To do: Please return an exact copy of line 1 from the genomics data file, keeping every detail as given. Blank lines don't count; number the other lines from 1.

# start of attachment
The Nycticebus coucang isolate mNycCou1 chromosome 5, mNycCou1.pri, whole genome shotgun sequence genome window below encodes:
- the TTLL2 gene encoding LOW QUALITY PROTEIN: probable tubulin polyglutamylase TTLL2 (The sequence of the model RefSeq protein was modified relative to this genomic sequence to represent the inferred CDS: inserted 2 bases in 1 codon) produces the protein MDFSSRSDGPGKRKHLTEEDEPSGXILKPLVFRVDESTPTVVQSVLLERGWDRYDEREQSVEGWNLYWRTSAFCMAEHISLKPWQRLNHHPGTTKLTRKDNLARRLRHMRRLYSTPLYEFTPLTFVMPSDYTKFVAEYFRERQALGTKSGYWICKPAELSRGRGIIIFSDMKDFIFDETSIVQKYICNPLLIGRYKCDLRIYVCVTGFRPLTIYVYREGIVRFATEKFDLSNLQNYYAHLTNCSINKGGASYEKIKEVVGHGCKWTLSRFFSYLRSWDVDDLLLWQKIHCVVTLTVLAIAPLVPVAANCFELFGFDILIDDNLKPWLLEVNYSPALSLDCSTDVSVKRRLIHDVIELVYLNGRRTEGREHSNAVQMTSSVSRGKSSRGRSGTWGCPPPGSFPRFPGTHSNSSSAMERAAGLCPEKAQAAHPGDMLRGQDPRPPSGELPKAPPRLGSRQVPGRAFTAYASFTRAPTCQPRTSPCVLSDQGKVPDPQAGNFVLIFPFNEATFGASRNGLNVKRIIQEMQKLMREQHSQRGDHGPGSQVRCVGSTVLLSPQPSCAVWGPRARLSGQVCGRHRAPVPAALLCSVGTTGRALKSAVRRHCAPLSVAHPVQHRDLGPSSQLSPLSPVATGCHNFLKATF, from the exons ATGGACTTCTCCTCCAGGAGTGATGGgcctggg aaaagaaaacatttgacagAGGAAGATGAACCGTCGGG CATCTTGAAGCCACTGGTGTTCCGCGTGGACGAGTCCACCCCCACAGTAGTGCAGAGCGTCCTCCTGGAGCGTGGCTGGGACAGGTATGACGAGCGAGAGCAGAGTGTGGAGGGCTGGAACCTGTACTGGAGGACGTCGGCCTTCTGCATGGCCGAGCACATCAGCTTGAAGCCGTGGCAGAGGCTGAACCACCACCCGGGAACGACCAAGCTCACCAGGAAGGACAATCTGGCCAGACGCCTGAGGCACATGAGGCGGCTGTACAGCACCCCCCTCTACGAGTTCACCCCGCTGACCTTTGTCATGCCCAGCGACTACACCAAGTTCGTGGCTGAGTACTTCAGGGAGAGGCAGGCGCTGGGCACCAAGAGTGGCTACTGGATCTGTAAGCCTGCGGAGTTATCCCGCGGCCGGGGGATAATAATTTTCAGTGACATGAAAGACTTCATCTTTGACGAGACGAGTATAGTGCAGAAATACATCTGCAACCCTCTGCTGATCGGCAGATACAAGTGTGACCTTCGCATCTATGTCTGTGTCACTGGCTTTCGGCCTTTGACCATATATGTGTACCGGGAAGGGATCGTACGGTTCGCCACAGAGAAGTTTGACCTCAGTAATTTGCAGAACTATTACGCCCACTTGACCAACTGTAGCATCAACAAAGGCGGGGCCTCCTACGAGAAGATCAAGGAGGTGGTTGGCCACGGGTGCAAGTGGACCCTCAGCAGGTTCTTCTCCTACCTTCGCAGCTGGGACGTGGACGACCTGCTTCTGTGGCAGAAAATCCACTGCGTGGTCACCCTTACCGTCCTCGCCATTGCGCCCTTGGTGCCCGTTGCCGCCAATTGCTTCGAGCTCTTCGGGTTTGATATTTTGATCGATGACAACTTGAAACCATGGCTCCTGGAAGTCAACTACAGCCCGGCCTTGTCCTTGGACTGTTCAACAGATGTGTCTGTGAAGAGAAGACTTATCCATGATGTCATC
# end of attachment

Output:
The Nycticebus coucang isolate mNycCou1 chromosome 5, mNycCou1.pri, whole genome shotgun sequence genome window below encodes: